Adventures in Card-Making

Loosing my mind (craft item)

Dear Fellow Crafter,

I recently spent an inordinate amount of time looking for a rubber stamp. I knew the maker; I had a reasonable idea where it was located; and yet it was nowhere to be found! Frustrated and hot under the collar, I gave up and used something else. I put the item on my “look for” list and went on about my day.The idea that I could not find my craft item bothered me.

I recently found a book by Michael Solomon who claims that the average person spends an average of two months of their lifetime searching for lost objects. Imagine how many “craft items you could make in two months! His solution is a set of 12 principles. Let’s see if we can apply his ideas.

His first principle is rather disconcerting – Don’t look for it immediately. Remain calm and go to the place where you think the object is located.

Try to convince yourself that the object is not lost – you are.( is he crazy?)

Maybe your lost item is hiding in the first place where it really belongs.Search thoroughly.

Where did you last use it? (No brainer here!)

Put on your Sherlock Holmes hat and recreate the scene of what you were doing when…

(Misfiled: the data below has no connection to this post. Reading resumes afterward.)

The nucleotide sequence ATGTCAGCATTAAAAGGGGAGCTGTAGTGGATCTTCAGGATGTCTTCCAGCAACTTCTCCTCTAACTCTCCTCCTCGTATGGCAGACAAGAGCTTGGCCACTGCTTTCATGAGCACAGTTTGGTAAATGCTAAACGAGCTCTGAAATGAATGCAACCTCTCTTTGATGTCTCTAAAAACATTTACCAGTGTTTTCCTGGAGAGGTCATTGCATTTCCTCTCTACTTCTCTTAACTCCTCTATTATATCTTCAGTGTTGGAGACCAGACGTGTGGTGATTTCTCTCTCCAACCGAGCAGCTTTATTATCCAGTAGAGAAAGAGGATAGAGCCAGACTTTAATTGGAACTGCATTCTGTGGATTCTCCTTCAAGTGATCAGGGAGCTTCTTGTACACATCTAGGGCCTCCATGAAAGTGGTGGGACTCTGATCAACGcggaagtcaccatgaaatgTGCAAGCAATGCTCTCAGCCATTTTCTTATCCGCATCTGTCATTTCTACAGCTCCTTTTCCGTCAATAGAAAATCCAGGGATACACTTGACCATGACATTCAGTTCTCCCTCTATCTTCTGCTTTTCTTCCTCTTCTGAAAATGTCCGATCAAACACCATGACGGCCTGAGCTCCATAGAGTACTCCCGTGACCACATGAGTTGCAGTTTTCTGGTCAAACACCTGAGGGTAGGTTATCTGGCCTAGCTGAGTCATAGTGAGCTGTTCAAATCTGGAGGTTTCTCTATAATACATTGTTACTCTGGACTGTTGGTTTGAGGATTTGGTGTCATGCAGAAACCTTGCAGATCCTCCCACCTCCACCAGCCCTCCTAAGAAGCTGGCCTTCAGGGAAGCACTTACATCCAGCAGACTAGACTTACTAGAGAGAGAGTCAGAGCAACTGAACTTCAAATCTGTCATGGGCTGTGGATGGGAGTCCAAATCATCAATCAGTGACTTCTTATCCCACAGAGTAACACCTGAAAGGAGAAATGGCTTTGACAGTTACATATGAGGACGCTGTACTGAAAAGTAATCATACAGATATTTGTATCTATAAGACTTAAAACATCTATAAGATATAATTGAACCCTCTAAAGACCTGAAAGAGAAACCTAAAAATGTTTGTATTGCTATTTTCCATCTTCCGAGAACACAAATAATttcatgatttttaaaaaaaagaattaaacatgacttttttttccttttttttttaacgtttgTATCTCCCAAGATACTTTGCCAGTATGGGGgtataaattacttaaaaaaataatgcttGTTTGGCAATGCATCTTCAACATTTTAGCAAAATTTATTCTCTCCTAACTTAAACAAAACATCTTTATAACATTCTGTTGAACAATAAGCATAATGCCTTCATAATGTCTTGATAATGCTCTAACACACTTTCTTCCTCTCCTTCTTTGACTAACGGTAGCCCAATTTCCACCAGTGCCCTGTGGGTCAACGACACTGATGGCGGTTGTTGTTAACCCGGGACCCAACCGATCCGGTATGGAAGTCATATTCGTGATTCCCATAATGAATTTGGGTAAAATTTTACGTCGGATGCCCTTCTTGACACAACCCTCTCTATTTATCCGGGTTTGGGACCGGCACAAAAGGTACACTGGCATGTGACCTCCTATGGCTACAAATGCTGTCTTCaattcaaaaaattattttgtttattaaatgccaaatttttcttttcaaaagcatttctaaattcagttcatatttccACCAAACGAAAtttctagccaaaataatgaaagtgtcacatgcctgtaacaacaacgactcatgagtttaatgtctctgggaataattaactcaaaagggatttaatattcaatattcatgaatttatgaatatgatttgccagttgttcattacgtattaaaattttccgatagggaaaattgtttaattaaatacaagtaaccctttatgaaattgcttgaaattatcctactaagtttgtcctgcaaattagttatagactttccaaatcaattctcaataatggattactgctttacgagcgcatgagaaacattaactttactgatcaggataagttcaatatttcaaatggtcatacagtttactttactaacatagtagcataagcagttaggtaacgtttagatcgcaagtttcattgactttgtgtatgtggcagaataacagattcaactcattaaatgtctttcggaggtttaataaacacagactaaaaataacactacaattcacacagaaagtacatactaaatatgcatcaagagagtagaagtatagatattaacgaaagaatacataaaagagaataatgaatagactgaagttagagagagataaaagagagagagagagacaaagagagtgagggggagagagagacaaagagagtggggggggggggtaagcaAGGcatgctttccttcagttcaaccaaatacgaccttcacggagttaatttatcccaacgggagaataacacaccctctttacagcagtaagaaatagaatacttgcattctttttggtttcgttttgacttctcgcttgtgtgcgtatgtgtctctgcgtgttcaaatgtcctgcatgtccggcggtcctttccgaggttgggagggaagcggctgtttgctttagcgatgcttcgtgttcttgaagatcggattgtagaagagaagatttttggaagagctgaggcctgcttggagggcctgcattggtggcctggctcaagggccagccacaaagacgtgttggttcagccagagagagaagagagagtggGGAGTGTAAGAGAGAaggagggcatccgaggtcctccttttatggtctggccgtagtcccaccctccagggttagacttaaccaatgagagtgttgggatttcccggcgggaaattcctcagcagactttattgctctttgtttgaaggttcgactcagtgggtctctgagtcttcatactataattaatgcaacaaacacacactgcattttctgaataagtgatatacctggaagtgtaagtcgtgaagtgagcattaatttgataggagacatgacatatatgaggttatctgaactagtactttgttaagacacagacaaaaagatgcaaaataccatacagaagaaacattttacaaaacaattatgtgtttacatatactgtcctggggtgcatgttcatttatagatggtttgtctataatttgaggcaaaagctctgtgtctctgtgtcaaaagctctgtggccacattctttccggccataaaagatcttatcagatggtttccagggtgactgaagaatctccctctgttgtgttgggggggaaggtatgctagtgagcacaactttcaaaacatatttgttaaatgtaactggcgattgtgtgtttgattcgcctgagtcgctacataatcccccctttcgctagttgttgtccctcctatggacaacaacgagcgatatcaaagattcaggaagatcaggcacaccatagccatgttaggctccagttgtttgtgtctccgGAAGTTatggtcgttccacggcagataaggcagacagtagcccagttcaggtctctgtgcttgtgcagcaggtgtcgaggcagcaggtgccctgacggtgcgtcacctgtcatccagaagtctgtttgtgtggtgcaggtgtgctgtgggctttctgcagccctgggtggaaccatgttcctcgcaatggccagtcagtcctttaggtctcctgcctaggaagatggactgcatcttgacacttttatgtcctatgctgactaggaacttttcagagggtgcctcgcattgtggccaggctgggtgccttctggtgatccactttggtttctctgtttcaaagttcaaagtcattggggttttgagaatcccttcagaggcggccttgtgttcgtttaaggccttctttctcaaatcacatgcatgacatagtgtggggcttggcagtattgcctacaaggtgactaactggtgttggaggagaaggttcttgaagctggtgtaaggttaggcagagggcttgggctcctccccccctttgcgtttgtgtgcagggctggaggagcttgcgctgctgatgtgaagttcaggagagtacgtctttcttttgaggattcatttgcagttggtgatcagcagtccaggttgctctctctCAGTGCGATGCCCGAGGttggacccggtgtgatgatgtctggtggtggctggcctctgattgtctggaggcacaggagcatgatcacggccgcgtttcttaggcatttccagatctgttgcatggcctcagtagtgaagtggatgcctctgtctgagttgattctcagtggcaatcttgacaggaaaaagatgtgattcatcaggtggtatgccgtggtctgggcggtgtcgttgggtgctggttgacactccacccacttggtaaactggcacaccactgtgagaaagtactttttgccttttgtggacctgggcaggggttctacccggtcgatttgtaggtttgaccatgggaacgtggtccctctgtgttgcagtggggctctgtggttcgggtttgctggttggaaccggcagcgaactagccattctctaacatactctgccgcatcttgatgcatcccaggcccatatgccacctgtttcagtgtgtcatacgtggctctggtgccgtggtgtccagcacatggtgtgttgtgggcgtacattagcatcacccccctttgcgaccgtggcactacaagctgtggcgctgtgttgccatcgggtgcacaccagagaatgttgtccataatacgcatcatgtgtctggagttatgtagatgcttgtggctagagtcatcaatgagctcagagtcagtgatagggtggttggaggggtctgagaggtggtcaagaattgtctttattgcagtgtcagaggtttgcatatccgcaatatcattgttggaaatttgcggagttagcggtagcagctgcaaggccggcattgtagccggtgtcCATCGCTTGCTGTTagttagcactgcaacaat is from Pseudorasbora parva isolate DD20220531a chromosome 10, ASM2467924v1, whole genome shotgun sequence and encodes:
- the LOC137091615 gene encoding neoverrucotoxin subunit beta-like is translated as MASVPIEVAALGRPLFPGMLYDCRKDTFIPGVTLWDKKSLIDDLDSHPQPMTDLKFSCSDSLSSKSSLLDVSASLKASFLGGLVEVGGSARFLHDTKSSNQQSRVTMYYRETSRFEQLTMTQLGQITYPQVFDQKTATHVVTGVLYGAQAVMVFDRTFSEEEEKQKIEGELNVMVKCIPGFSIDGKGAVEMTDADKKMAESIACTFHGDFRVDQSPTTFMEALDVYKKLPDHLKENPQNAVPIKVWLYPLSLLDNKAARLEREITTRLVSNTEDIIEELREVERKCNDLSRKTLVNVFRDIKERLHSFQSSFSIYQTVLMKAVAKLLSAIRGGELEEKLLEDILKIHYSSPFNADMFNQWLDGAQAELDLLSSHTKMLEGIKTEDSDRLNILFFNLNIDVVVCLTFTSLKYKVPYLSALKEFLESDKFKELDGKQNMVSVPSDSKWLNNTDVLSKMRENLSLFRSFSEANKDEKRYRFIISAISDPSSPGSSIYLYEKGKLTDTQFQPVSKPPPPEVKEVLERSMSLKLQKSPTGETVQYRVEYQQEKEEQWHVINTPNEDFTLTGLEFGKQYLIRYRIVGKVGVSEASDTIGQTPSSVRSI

Look once in each area but don’t repeat the process.

Maybe the object rolled nearby? Check under your craft table.

Follow the trail.You picked up the paper then the inspiration magazine, then the phone rang…

Could someone else have moved it?This idea is not really absurd. If you object rolled near where your spouse was sitting, maybe they moved it and forgot to tell you.

Call off your search.You probably didn’t give it away so it will show up someday.

Let me know if you find my rubber stamp!!!








Adventures in Card-Making

Postage stamps and crafting

Dear Fellow Crafters,

Postage stamps have totally evolved from American Flags. I recently spent some time in my local post office. As the line of customers wound its way to the counter I chanced a look at the walls. Various posters featuring different postage stamps  were proudly displayed. One of the ladies in front of me remarked how the flowered stamps would look pretty on a vase and I suddenly remembered the time I ModPodged Christmas stamps on a clear plastic ornament. So I began to think of paper crafting. Had the idea of using postage stamps evolved since my last post: Recycled United States Postage Stamps published on 5/24/17.

Fortunately, Papercraft Inspirations featured an article in their issue 191 (see below). There were some great tips and ideas:

  • Giving a gift to a friend? Try layering a piece of cardstock on a brown lunch bag. Glue a postage stamp on a mini Brown lunch bag and mount onto cardstock. If you have any postal rubber stamps add them also.
  • Spending some time in a new country is summer? Keep a travel log and use cancelled postage stamps on your cover or pages.
  • Take your stamps. and divide the stamps into themed collections. Back the stamps with  cardstock.  A birthday or friendship card can  be enhanced by adding stamps and die cut borders.